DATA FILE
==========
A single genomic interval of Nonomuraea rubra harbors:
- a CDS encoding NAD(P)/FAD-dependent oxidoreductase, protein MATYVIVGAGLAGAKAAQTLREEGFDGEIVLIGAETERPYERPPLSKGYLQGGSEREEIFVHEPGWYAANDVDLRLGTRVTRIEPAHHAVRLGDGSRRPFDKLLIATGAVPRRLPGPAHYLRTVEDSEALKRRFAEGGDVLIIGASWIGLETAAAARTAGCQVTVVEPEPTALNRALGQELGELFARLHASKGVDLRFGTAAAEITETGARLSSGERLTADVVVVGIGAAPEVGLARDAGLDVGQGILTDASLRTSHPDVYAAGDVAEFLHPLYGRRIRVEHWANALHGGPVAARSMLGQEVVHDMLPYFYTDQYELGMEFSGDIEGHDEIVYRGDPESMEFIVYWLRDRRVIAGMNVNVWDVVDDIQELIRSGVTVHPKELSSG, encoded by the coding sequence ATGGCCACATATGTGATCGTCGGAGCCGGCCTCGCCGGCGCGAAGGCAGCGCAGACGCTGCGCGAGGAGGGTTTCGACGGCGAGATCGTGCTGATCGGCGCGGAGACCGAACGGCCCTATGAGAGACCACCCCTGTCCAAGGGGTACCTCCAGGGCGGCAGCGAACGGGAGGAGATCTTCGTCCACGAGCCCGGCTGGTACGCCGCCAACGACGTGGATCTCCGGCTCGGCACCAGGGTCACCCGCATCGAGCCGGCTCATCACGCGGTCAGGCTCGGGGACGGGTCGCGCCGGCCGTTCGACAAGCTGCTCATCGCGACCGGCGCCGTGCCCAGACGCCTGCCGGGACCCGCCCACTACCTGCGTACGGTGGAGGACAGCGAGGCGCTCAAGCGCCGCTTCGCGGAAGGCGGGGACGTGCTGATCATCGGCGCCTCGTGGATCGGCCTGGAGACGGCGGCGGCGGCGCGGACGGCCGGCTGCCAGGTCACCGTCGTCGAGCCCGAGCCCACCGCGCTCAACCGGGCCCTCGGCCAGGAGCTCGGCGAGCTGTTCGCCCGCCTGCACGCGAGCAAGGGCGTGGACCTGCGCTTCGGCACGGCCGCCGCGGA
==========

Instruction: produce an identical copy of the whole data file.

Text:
A single genomic interval of Nonomuraea rubra harbors:
- a CDS encoding NAD(P)/FAD-dependent oxidoreductase, protein MATYVIVGAGLAGAKAAQTLREEGFDGEIVLIGAETERPYERPPLSKGYLQGGSEREEIFVHEPGWYAANDVDLRLGTRVTRIEPAHHAVRLGDGSRRPFDKLLIATGAVPRRLPGPAHYLRTVEDSEALKRRFAEGGDVLIIGASWIGLETAAAARTAGCQVTVVEPEPTALNRALGQELGELFARLHASKGVDLRFGTAAAEITETGARLSSGERLTADVVVVGIGAAPEVGLARDAGLDVGQGILTDASLRTSHPDVYAAGDVAEFLHPLYGRRIRVEHWANALHGGPVAARSMLGQEVVHDMLPYFYTDQYELGMEFSGDIEGHDEIVYRGDPESMEFIVYWLRDRRVIAGMNVNVWDVVDDIQELIRSGVTVHPKELSSG, encoded by the coding sequence ATGGCCACATATGTGATCGTCGGAGCCGGCCTCGCCGGCGCGAAGGCAGCGCAGACGCTGCGCGAGGAGGGTTTCGACGGCGAGATCGTGCTGATCGGCGCGGAGACCGAACGGCCCTATGAGAGACCACCCCTGTCCAAGGGGTACCTCCAGGGCGGCAGCGAACGGGAGGAGATCTTCGTCCACGAGCCCGGCTGGTACGCCGCCAACGACGTGGATCTCCGGCTCGGCACCAGGGTCACCCGCATCGAGCCGGCTCATCACGCGGTCAGGCTCGGGGACGGGTCGCGCCGGCCGTTCGACAAGCTGCTCATCGCGACCGGCGCCGTGCCCAGACGCCTGCCGGGACCCGCCCACTACCTGCGTACGGTGGAGGACAGCGAGGCGCTCAAGCGCCGCTTCGCGGAAGGCGGGGACGTGCTGATCATCGGCGCCTCGTGGATCGGCCTGGAGACGGCGGCGGCGGCGCGGACGGCCGGCTGCCAGGTCACCGTCGTCGAGCCCGAGCCCACCGCGCTCAACCGGGCCCTCGGCCAGGAGCTCGGCGAGCTGTTCGCCCGCCTGCACGCGAGCAAGGGCGTGGACCTGCGCTTCGGCACGGCCGCCGCGGA